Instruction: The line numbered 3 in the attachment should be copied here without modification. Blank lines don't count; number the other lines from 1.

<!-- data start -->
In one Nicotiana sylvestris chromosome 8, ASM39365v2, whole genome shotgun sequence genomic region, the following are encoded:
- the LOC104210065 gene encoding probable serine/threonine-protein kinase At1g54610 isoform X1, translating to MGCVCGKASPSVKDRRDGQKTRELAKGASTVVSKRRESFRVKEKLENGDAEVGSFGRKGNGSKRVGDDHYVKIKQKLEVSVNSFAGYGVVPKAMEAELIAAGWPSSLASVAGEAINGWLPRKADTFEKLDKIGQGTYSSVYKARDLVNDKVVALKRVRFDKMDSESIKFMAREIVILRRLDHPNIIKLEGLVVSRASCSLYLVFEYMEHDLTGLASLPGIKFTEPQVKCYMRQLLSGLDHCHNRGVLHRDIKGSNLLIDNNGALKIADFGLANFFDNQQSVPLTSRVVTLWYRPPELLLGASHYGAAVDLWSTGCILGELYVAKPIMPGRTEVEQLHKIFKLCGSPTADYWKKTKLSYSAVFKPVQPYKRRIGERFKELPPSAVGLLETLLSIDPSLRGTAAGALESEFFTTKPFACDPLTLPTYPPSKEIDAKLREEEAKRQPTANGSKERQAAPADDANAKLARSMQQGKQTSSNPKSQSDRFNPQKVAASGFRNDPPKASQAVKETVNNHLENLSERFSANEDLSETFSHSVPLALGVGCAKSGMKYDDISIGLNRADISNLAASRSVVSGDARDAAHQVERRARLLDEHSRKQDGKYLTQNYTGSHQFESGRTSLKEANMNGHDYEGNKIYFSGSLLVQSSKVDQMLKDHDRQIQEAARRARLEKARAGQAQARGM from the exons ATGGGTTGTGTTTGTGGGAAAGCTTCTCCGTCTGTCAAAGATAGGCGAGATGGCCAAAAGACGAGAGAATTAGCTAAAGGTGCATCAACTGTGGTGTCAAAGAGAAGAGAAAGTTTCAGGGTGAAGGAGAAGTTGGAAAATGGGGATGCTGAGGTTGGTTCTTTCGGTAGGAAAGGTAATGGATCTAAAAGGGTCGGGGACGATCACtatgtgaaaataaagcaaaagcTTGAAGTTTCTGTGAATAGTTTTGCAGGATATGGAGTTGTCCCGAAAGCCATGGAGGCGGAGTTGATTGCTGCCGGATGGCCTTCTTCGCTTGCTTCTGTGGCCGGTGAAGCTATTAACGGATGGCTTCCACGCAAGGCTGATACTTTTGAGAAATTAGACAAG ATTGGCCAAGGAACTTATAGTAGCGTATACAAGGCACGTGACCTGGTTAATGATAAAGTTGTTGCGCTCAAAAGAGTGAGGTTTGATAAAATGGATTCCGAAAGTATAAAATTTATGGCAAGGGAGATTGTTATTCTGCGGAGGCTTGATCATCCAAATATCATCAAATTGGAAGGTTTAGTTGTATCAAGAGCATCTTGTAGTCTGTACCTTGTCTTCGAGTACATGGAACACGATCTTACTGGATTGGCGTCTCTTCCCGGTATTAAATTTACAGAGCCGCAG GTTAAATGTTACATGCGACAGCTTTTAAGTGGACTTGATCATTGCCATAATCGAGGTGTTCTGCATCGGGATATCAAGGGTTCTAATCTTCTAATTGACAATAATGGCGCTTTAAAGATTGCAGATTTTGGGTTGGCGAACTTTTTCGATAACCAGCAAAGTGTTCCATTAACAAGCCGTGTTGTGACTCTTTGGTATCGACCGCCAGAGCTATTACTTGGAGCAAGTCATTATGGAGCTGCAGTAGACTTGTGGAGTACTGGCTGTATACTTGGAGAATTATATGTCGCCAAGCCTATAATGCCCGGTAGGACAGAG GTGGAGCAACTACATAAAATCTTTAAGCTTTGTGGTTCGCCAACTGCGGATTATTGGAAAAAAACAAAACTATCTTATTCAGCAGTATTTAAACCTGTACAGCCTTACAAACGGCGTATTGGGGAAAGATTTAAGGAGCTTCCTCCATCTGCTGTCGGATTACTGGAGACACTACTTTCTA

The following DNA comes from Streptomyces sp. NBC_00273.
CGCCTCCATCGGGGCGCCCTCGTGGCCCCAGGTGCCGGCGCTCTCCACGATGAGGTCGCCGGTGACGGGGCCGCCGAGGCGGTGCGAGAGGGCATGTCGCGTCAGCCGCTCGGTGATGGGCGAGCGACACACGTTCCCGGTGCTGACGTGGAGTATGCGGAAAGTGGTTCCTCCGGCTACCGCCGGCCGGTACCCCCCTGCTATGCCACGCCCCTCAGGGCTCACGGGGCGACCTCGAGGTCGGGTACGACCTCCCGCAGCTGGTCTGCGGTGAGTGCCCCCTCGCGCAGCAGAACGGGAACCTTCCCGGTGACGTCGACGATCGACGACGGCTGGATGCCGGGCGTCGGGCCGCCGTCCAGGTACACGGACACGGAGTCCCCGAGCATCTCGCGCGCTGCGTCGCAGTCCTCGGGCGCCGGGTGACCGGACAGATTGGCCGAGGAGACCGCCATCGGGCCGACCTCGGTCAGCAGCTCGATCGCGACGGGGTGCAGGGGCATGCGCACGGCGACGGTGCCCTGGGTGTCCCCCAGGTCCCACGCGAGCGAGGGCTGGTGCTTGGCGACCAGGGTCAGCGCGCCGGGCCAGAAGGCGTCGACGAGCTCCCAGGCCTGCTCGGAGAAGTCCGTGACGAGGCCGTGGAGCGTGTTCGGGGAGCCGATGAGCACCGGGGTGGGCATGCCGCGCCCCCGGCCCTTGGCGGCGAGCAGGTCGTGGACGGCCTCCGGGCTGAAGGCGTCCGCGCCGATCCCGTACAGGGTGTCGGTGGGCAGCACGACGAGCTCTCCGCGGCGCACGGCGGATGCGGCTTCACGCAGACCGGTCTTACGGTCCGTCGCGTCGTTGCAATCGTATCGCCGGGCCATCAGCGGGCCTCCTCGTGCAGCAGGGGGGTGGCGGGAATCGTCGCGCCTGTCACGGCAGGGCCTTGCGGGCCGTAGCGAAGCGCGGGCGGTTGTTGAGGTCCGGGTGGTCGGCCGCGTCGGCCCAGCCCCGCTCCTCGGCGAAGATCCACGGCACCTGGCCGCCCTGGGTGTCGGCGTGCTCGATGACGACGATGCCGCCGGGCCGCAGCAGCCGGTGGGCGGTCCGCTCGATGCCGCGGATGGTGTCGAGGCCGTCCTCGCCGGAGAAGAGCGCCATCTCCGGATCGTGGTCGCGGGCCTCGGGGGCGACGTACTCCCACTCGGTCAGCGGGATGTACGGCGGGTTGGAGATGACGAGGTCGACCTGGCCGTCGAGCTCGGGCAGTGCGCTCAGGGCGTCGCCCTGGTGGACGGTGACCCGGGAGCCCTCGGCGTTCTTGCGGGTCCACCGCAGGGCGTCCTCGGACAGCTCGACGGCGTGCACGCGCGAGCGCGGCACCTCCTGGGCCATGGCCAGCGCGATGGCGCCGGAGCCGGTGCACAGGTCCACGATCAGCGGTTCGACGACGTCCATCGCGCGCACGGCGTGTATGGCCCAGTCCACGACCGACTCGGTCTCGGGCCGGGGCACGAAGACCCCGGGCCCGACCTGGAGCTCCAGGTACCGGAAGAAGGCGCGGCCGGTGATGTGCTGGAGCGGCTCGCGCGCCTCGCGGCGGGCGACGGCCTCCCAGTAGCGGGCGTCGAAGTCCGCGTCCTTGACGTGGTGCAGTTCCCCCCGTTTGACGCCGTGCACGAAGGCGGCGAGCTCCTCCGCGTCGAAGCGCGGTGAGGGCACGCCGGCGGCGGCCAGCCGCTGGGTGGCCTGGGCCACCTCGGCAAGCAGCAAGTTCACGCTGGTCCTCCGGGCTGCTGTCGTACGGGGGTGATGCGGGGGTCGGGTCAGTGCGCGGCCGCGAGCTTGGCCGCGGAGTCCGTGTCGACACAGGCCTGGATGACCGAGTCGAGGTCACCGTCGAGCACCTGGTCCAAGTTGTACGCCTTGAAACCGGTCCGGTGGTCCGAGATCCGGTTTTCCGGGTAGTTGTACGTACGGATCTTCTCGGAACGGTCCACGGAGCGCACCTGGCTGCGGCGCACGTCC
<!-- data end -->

The following DNA comes from Streptomyces sp. NBC_00273.